I'm creating a database for a department store and the database has two tables: Items and Coupons. An item, like a TV, can only ever have one coupon. Some items don't have a coupon at a given time. Therefore my schema is:

Items: item_id, name, price, desc, ...
Coupons: coupon_id, item_id, rate, ...

This way, when I query for items, I get a list of all items. If I want only items with a coupon, I can either select all coupons and then individually query for the item to which a coupon belongs, or I can perform a natural join between the two tables and get a list of only items with coupons.

I don't think adding a coupon_id column to the Items table is correct because then there will be null coupon_ids, which I believe is not optimal.

Is everything I've said above correct? Or would adding the coupon_id column to Items and having null coupon_id be completely acceptable?

1 Answer 1


I would favor your first arrangement where you have an Item_Id FK in the Coupon table.

  • You will be able to enforce the "One coupon per item rule" through a unique constraint on the Item_Id column in your Coupon table.
  • You will be able to easily allow multiple coupons per item if business decides to change their mind.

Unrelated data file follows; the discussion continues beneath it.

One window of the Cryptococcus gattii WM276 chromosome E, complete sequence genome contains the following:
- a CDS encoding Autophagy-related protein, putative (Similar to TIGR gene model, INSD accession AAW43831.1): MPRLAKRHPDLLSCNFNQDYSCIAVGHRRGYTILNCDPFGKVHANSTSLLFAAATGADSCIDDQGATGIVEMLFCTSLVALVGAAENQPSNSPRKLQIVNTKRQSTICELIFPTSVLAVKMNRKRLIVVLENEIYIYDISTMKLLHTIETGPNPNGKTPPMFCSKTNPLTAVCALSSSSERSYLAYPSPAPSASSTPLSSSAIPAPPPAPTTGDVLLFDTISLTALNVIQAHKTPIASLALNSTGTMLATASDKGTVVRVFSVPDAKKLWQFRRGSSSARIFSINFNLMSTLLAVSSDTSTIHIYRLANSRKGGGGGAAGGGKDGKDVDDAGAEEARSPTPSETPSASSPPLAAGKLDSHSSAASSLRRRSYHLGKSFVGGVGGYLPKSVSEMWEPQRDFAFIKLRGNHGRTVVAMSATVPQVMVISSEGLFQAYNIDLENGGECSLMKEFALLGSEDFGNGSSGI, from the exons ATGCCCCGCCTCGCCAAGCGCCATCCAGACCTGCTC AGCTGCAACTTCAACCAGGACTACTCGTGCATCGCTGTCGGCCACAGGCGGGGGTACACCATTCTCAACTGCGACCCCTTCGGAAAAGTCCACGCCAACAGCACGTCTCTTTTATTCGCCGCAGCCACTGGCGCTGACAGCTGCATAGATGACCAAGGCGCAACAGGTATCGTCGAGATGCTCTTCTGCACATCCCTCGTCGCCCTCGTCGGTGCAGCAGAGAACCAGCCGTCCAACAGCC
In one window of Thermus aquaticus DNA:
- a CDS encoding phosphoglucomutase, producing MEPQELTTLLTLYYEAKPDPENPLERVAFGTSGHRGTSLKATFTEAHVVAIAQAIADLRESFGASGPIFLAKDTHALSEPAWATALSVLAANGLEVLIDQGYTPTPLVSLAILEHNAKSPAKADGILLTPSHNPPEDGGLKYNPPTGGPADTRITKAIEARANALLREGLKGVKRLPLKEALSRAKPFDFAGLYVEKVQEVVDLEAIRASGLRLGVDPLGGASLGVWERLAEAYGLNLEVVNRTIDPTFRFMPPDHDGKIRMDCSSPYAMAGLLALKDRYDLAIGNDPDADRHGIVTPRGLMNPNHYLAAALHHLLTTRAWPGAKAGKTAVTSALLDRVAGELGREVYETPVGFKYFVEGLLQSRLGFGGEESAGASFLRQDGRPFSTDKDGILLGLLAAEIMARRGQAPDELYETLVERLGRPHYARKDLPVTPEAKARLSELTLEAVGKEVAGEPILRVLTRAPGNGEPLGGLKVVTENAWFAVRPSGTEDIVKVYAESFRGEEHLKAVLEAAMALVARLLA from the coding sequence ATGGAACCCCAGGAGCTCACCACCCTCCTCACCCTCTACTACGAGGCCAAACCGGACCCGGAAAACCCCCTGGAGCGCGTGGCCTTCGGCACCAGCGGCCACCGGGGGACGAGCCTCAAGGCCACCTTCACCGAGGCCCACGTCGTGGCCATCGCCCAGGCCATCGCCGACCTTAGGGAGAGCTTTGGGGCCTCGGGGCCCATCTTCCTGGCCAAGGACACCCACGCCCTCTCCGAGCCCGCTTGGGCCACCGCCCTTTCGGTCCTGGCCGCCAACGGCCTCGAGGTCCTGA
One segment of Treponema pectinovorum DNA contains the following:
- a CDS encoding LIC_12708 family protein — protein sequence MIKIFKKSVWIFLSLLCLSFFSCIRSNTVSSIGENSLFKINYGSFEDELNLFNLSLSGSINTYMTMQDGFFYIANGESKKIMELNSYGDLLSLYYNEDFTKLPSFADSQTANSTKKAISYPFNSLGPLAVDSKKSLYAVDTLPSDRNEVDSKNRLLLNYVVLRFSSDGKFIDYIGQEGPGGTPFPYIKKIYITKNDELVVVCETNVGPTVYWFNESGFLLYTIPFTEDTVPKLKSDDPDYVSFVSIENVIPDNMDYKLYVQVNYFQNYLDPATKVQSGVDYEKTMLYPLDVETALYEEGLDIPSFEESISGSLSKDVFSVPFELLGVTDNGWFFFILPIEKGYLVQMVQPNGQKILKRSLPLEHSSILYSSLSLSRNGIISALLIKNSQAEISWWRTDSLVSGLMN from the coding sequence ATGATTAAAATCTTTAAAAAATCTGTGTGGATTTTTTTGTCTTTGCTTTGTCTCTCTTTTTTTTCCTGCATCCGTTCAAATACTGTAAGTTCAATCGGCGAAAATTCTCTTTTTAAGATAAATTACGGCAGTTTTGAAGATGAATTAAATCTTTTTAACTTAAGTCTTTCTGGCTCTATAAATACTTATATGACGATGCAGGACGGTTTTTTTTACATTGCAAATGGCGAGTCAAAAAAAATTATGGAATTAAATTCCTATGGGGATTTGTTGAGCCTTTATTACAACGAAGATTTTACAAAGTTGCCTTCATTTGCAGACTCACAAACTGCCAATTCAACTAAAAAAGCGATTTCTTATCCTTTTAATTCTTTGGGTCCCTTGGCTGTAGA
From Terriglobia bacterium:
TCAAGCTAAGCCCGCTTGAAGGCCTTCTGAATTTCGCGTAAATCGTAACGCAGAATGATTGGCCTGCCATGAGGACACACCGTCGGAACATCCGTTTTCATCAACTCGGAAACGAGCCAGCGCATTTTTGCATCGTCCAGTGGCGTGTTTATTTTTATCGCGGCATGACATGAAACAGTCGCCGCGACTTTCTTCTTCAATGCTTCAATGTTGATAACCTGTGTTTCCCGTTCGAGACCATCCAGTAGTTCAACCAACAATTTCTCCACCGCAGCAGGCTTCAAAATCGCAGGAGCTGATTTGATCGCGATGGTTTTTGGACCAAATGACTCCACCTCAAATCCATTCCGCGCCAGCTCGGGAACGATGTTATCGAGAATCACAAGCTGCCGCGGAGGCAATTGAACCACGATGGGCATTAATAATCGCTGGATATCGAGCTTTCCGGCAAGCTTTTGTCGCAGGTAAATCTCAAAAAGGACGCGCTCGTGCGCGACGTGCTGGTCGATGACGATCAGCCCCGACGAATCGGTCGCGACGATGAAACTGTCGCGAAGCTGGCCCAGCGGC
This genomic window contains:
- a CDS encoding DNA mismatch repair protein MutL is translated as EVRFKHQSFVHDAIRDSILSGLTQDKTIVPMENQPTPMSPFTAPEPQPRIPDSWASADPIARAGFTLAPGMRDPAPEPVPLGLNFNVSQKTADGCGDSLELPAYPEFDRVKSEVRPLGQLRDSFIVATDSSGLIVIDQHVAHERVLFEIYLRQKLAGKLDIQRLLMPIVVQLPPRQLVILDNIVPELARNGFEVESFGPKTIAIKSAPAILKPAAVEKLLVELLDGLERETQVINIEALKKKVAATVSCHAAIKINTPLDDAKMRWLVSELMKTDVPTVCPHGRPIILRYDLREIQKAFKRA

• Like you said you can easily select and filter your items vs. coupons relationships
  • Putting the Item_Id in the Coupon table allows you to maintain a history of coupons that were valid for that item which is often useful.

The only potential problem I see is in some ways you are focusing on tying a coupon to a specific item on issuance of the coupon. This only becomes a problem when business decides that they want to hand out "20% off your highest priced item," or "50% off everything in the store on XYZ date" coupons to their most valuable customers. This can be resolved of course. I just mentioned it to get you thinking about ways the design might need to change in the future.

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